Aviv Raff is a smart guy and I respect his work. But he does seem to be making a mountain out of a wee molehill.
Back in November, he wrote an alarming blog post entitled “Internet Explorer 7 – Still Spyware Writers Heaven”, which made the argument that there’s an “exploit” in IE 7 because when IE loads DLLs, it does not provide the full path to some. When IE can’t find the DLL, Windows will search for a DLL with the same name. Hence, a malware author could replace a legitimate DLL with a naughty DLL.
His blog post elicited some light discussion on various security lists, but that was about all I saw about it. However, today he came out again on this subject, with proof of concept code for this “exploit”.
Now, I wouldn’t have paid much attention to this, except that in his original post, Avi used a really scary headline, which I really don’t think was warranted. I’ve seen my fair share of crap-in-your pants exploits. This is not one of them.
Remember that in order for a rogue DLL to get on a system, the malware author would need to have full write access to the system. It’s also not trivial to write such a DLL.
Now, the following argument could be made: “Alex, you moron: a trojan could get installed on a person’s machine, which would have as its payload this rogue DLL”. Yes, that’s true. But how is that different than any other malware? How the hell did the trojan get on the person’s machine in the first place? The user had to allow it to get in. Heck, if the malware author can get a trojan on a machine, why not have that be the nasty bugger which ruins your life? Do you see the illogic here?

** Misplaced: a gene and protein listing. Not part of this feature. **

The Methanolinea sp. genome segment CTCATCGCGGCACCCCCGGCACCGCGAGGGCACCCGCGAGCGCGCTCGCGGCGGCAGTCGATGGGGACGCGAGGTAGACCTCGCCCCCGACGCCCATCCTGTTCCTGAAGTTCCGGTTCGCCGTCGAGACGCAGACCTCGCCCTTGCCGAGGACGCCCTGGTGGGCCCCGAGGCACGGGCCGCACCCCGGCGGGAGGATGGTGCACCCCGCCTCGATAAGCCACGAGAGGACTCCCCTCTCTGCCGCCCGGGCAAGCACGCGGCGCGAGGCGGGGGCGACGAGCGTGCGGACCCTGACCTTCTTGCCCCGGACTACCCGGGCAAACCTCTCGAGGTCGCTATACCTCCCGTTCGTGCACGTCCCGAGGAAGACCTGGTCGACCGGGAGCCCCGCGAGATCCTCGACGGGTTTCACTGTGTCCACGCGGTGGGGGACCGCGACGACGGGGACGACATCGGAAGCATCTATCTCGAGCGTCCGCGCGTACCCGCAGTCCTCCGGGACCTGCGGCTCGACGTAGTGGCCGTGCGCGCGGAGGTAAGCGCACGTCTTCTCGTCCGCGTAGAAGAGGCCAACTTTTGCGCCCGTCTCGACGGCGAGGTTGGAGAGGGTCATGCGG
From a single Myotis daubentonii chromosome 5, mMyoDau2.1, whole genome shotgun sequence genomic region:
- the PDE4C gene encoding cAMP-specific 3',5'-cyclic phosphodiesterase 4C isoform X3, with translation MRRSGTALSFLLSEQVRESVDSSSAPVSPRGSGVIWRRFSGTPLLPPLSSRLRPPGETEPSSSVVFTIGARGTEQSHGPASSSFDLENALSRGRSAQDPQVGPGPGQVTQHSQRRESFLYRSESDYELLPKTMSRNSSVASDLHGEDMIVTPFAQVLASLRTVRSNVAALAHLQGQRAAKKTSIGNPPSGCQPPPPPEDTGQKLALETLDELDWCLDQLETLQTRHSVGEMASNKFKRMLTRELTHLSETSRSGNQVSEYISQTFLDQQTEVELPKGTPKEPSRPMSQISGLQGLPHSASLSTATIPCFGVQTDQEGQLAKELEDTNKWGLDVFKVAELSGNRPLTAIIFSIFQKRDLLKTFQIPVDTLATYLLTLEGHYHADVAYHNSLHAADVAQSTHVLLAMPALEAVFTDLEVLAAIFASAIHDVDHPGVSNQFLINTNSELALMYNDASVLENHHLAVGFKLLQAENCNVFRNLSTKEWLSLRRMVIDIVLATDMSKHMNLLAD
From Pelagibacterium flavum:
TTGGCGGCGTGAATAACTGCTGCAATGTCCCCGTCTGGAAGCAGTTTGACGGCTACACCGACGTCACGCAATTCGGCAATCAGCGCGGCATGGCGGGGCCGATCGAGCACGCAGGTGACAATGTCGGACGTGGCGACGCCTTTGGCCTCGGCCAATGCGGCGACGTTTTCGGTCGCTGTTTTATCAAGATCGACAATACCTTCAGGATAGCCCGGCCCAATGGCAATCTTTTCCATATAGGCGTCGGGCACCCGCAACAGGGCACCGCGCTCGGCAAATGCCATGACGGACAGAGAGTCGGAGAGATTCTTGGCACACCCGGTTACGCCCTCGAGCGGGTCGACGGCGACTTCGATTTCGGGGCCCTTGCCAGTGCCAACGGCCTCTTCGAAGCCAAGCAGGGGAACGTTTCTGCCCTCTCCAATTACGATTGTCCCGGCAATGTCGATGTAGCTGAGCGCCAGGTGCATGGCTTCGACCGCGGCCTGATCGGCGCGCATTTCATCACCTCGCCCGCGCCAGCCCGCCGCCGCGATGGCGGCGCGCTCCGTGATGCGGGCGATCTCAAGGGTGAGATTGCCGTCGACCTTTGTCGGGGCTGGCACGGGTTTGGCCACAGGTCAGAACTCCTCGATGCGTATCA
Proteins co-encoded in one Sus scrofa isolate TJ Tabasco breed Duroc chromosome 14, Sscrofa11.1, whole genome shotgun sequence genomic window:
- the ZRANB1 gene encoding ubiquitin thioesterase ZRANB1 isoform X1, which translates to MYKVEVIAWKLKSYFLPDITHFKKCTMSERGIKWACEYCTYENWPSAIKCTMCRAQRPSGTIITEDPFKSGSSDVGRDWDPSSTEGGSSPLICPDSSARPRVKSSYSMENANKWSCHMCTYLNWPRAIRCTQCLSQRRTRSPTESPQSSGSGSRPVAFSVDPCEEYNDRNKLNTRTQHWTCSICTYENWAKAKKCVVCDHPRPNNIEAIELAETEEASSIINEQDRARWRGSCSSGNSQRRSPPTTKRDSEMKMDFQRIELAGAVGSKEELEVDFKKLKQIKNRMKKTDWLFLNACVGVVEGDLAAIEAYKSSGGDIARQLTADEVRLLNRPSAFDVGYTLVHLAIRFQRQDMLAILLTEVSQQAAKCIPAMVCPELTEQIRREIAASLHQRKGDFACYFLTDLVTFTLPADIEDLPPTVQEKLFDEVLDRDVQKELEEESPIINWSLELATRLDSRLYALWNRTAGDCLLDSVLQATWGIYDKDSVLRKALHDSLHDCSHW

In other words, this is not like the infamous WMF exploit, which blasted a hole right into a user’s system by simply visiting a website.
I’ve been exchanging emails with Rob Franco (a good guy btw) on the IE team, who said “the reason that this behavior isn’t a “security vulnerability”, is that the Aviv [Raff] needs to already have write access to your system to get his code to run the way that he describes…I doubt that this will ever become a spyware writer’s “weapon of choice” because frankly, coding a rogue system DLL from scratch is probably one of the harder ways I can imagine for a badguy to get their code running.”
Rob agrees with Raff that security vendors need to keep a lookout for these types of threats, adding that “at the same time, spyware-scanners should probably keep a look out for suspicious DLLs as there’s no end to the creativity of attackers.”
I’m sure this minor bug will be fixed in an update in the near future. In the meantime, as always, continue to practice good basic security habits.